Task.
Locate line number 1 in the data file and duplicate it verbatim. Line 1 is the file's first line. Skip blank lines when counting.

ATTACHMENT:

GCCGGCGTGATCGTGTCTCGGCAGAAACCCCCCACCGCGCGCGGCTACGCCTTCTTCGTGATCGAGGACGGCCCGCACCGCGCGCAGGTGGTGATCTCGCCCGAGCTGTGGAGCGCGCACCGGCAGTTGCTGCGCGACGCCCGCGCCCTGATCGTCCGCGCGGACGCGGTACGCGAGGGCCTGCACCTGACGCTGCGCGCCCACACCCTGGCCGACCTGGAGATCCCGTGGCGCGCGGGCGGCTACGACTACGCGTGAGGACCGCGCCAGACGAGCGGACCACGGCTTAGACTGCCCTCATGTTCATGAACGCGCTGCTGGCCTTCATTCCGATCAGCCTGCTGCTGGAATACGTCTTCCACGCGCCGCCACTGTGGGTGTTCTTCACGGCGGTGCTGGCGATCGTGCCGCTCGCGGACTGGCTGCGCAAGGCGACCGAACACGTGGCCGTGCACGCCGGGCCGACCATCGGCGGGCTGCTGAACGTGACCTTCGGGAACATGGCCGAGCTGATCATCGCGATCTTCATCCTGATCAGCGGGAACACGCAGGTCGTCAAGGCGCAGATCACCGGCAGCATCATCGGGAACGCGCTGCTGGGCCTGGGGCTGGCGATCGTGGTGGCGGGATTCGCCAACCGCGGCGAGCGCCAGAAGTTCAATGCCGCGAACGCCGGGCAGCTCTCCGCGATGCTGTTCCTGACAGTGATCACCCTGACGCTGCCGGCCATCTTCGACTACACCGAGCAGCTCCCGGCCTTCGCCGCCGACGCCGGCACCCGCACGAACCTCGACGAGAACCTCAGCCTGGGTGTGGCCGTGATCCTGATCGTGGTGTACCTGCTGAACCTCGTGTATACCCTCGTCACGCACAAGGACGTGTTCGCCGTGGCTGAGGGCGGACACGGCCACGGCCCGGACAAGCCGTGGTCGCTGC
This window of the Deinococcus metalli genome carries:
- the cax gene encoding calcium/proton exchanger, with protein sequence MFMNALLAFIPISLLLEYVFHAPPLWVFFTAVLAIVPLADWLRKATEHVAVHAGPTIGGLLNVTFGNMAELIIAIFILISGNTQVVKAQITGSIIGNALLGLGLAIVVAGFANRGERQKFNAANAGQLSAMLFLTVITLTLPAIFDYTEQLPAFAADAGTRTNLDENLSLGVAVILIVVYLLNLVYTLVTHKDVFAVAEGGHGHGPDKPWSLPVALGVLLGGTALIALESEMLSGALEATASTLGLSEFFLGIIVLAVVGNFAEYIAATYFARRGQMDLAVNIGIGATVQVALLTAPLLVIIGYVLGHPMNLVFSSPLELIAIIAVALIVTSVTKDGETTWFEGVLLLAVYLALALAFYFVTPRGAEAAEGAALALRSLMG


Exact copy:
GCCGGCGTGATCGTGTCTCGGCAGAAACCCCCCACCGCGCGCGGCTACGCCTTCTTCGTGATCGAGGACGGCCCGCACCGCGCGCAGGTGGTGATCTCGCCCGAGCTGTGGAGCGCGCACCGGCAGTTGCTGCGCGACGCCCGCGCCCTGATCGTCCGCGCGGACGCGGTACGCGAGGGCCTGCACCTGACGCTGCGCGCCCACACCCTGGCCGACCTGGAGATCCCGTGGCGCGCGGGCGGCTACGACTACGCGTGAGGACCGCGCCAGACGAGCGGACCACGGCTTAGACTGCCCTCATGTTCATGAACGCGCTGCTGGCCTTCATTCCGATCAGCCTGCTGCTGGAATACGTCTTCCACGCGCCGCCACTGTGGGTGTTCTTCACGGCGGTGCTGGCGATCGTGCCGCTCGCGGACTGGCTGCGCAAGGCGACCGAACACGTGGCCGTGCACGCCGGGCCGACCATCGGCGGGCTGCTGAACGTGACCTTCGGGAACATGGCCGAGCTGATCATCGCGATCTTCATCCTGATCAGCGGGAACACGCAGGTCGTCAAGGCGCAGATCACCGGCAGCATCATCGGGAACGCGCTGCTGGGCCTGGGGCTGGCGATCGTGGTGGCGGGATTCGCCAACCGCGGCGAGCGCCAGAAGTTCAATGCCGCGAACGCCGGGCAGCTCTCCGCGATGCTGTTCCTGACAGTGATCACCCTGACGCTGCCGGCCATCTTCGACTACACCGAGCAGCTCCCGGCCTTCGCCGCCGACGCCGGCACCCGCACGAACCTCGACGAGAACCTCAGCCTGGGTGTGGCCGTGATCCTGATCGTGGTGTACCTGCTGAACCTCGTGTATACCCTCGTCACGCACAAGGACGTGTTCGCCGTGGCTGAGGGCGGACACGGCCACGGCCCGGACAAGCCGTGGTCGCTGC